Ever since a trip through fertile Iowa cornfields in the 1950s, Paul Heitzman has been hooked.
"I was struck by the beautiful cornfields. You'd see rows (of corn) from the car to the horizon," Heitzman said, stretching his arm out in front of him. "I saw that and it impressed me."
Heitzman's love of corn came naturally.
"My dad was raised on a farm," he said. "My dad loved to shuck corn. He was never as happy as when he would shuck corn." Heitzman's father taught him about check-row corn planting. "I heard my dad talk about it," he said. "But I'd never seen it."
Check-row corn is a technique in which the corn is planted in hills that are evenly spaced along the horizontal, vertical and diagonal rows. No matter the angle from which it is viewed, each stalk of corn is equidistant from neighboring stalks in straight rows in all directions. Of course, the best time to appreciate the view is when the corn is young. Once it gets knee high, it can grow at a rate of three inches a night under warm, humid conditions. Soon afterward, the plants become too big and blur the precision of the rows.
Heitzman, whose farm is a half mile north of Kansas Highway 10, between the Evening Star Road and Edgerton Road exits, said farmers used the technique in the 1920s.
"Farmers took tremendous pride in how their fields look," he said.
Check-row corn planting also helps control weeds. Back then, the rows were planted 40 inches apart. The exactness of the rows accommodated the horse and plow that were used for cultivating the fields, he explained. However, once herbicides arrived on the scene, weed control was accomplished chemically and the check-row corn technique went out of style.
In 1964, Heitzman and his dad bought the farm he now lives on. Heitzman farmed for about six years before he gave it up to become a teacher and a part-time sportscaster. "I didn't have time to farm," he said of those years.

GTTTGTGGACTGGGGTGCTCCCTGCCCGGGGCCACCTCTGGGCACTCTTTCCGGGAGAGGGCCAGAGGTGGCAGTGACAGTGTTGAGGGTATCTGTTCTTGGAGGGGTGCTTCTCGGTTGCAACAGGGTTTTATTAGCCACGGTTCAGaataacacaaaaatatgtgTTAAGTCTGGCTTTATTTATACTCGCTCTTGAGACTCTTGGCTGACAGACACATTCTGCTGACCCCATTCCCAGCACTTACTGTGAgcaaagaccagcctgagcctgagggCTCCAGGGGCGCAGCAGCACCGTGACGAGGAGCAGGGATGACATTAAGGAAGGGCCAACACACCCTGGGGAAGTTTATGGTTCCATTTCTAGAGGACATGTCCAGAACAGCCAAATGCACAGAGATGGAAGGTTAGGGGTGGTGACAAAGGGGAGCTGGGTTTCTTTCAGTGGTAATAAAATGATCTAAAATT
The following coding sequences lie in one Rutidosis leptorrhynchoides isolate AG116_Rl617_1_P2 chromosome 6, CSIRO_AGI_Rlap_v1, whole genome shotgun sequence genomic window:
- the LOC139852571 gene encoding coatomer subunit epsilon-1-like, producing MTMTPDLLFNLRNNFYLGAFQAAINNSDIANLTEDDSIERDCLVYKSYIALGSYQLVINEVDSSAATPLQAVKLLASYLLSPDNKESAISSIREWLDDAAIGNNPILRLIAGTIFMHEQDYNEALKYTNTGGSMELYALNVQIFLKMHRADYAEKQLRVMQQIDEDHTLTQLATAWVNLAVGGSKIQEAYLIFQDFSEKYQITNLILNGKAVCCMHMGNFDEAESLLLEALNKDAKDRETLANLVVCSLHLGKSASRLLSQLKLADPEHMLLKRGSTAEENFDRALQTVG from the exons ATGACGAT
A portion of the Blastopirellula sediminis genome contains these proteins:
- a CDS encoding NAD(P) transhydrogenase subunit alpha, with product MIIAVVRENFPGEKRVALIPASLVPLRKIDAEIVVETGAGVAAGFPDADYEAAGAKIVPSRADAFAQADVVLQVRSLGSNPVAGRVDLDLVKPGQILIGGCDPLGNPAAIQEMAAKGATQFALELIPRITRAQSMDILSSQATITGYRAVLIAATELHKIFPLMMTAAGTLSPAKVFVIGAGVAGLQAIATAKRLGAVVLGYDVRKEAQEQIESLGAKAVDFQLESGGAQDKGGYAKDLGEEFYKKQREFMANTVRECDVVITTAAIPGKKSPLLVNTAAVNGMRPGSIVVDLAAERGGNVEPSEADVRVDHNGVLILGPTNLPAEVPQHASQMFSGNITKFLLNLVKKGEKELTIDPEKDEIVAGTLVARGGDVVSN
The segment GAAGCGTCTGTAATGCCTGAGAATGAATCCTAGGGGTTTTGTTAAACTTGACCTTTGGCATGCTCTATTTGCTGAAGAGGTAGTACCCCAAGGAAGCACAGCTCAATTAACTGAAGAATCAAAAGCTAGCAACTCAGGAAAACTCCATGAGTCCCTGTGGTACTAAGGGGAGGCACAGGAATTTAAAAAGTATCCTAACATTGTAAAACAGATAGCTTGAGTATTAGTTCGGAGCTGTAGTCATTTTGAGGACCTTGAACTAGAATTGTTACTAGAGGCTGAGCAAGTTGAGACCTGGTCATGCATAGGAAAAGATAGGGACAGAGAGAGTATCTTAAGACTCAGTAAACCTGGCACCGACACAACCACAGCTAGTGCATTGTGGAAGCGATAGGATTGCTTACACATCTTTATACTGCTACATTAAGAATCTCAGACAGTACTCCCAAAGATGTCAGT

Yet, he never forgot the Iowa cornfields. Heitzman knew he wanted to plant a field of check-row corn.
"I turned 72 last year and you think more of what you want to do," he noted. "I wanted to raise corn just once.
"I know it's a crazy idea. I have no need for it."
Nonetheless, he pursued the idea with his friend and mentor, George Abel, who encouraged Heitzman to follow his dream and even supplied the corn seed.
Heitzman plowed up a third of an acre of sod that eventually became his cornfield. "I had forgotten how hard it was to plow up sod," he said. Once the field was ready, he began the precision planting of check-row corn.
"I made all the vertical rows by hand," he said, explaining that he measured the first three rows and marked them with string. As the planting spots were marked in each row, he moved the strings one at a time until he reached the end of the field. Using a Warren hoe, he painstakingly planted the two kernels in each hill in a check-row pattern. "It took me all day," he said. "I thought I was wasting my time."
Lack of rainfall prolonged the germination time. Finally, after 20 days the crop began to emerge.
"I couldn't believe how good a stand I got," he commented. "About 95 percent."
And, true to the image he had in his head, the corn came up in a near-perfect check-row appearance.
"I've never done anything that has been more satisfying than this," he said.
Because check-row corn planting makes cultivation easier, no herbicides have been used to control weeds in his field, although Heitzman has spread tons of manure on the crop. To record the progress, Heitzman has taken pictures of his cornfield every Thursday.
Heitzman said onlookers were welcome to view his check-row cornfield. You will know when you come to it. Look for the sign on the fence that reads "Paul's Field of Dreams."